Fayetteville Library Waits For Court Decision Before Proceeding With Expansion Plans

FAYETTEVILLE (KFSM) -- The Fayetteville Public Library will get the money it needs to expand after voters passed a millage increase on Aug. 9, but library leaders have one more hurdle to clear before they make their plans a reality.

The old Fayetteville City Hospital, which sits just south of the library, closed in 2012 and has been vacant ever since.

Library Executive Director David Johnson said the city made a deal with Washington Regional Medical Center and traded the old city hospital property for a roundabout on North Futrall Drive in 2011.

In 2012, Washington Regional agreed to sell the four-acre property to the city for $2 million, but when the hospital started the process of transferring the deed, heirs to the original city hospital property owner raised some objections.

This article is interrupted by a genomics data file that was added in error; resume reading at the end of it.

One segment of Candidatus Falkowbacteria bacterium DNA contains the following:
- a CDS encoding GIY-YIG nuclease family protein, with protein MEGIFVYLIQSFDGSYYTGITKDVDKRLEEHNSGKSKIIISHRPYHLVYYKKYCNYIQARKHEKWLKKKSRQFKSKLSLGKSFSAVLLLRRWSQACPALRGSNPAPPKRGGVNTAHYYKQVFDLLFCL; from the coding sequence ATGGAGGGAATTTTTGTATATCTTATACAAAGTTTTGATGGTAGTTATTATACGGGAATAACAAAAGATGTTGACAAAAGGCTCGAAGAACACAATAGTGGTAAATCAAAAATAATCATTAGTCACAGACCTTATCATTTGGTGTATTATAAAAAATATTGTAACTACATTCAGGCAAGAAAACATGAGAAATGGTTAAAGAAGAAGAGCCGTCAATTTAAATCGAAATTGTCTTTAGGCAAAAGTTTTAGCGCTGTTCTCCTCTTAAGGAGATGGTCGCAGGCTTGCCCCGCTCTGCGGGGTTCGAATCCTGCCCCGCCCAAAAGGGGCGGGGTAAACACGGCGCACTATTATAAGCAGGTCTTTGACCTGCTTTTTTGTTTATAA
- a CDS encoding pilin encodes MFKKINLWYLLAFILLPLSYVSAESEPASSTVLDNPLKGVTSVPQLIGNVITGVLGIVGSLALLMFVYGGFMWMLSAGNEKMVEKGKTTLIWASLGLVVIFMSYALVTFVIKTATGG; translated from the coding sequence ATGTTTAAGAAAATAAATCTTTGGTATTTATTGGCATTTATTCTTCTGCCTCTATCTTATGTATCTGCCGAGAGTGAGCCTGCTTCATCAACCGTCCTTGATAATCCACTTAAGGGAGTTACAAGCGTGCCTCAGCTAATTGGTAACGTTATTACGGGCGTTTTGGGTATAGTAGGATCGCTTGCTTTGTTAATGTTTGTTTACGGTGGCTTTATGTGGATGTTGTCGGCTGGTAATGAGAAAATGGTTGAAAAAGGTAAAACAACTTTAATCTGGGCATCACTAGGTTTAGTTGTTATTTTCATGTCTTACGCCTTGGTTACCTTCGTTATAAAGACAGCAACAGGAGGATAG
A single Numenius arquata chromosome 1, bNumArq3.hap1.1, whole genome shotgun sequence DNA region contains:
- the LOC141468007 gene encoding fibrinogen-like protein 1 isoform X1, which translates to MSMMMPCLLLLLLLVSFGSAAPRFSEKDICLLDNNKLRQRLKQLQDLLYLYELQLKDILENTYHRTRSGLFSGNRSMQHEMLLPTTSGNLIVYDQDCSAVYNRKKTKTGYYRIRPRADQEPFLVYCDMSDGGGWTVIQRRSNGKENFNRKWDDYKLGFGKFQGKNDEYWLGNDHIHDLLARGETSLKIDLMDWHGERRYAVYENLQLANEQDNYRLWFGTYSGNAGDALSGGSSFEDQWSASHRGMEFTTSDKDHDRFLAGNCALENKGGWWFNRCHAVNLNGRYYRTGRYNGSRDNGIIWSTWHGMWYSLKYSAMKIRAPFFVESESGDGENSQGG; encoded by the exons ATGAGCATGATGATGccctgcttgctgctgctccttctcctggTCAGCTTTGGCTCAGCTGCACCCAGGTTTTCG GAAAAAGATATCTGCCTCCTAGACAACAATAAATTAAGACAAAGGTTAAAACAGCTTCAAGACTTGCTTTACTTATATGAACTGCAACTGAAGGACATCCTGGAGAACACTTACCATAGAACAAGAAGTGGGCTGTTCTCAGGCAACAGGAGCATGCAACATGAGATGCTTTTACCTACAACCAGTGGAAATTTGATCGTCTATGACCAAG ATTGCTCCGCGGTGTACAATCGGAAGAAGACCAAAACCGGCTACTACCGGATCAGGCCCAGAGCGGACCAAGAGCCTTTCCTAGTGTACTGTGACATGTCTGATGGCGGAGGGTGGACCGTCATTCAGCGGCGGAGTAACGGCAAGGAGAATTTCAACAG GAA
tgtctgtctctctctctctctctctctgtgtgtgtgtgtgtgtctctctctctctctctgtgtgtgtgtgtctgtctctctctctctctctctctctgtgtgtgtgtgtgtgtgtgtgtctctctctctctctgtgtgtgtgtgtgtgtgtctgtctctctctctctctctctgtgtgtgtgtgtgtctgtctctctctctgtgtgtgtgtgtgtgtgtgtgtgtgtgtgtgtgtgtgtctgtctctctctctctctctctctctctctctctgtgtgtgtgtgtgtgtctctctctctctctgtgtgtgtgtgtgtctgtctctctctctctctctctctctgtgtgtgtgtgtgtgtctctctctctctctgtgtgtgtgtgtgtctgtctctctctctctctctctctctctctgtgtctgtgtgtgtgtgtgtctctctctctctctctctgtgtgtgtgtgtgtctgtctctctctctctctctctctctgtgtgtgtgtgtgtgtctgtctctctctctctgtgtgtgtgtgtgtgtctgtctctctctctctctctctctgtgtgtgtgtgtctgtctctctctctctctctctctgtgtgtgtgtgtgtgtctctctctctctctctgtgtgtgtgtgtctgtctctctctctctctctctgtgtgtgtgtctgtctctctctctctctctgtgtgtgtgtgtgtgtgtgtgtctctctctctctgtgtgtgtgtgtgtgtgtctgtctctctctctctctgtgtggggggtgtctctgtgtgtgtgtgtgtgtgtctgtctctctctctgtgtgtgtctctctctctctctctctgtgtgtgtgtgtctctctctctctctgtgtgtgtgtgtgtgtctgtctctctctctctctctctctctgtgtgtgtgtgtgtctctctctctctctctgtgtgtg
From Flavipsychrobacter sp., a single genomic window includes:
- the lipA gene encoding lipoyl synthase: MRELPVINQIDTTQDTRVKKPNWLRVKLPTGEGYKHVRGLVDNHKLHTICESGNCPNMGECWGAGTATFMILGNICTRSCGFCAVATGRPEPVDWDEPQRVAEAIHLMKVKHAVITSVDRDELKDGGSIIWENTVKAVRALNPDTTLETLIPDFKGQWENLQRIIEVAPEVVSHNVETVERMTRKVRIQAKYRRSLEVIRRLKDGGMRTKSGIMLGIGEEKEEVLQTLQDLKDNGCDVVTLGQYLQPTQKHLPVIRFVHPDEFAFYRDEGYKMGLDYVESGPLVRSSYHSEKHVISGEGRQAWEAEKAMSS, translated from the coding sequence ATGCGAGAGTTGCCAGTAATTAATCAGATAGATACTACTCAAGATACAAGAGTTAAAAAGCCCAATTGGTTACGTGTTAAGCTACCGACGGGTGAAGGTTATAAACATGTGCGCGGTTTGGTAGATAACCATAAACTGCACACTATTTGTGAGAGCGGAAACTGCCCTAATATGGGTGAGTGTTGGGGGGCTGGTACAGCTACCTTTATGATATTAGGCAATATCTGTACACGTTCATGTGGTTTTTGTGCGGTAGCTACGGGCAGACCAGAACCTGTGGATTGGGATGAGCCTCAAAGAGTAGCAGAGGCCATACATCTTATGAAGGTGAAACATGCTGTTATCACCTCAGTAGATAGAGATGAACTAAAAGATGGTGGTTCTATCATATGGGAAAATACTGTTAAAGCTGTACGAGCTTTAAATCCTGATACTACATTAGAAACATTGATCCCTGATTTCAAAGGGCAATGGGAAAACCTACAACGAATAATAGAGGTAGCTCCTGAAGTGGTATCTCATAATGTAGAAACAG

The heirs were upset the property, which was gifted to the city of Fayetteville, was being sold, so they took the issue to court. A lower court originally ruled in favor of the sale, but the heirs appealed it and the case has been tied up in litigation until it landed on the Arkansas Supreme Court docket.

"Three justices have said we support the lower court decisions and don't even want to look at the case," Johnson said. "But there are four of the judges who have seen something that has caught their attention that they're wanting to review it."

The court case has not stopped the library from working on expansion plans, Johnson said.

"The next steps are actually levying the bonds and actually working through the city and getting those tax revenues for us," Johnson said.

The Supreme Court will be back in session after Labor Day and Johnson said he expects a decision shortly thereafter. Johnson added the expansion plans will move forward even if the court rules to bar the sale of the property.

"Our architects, they've come back with some different concept designs for how we can grow to the south onto the city hospital property," Johnson said. "They've also got some concept designs for what we can do on this footprint."

Johnson said the other option for the hospital is to expand upwards.

The expansion is expected to be completed by fall 2020, but could be pushed back by the outcome of the Arkansas Supreme Court decision.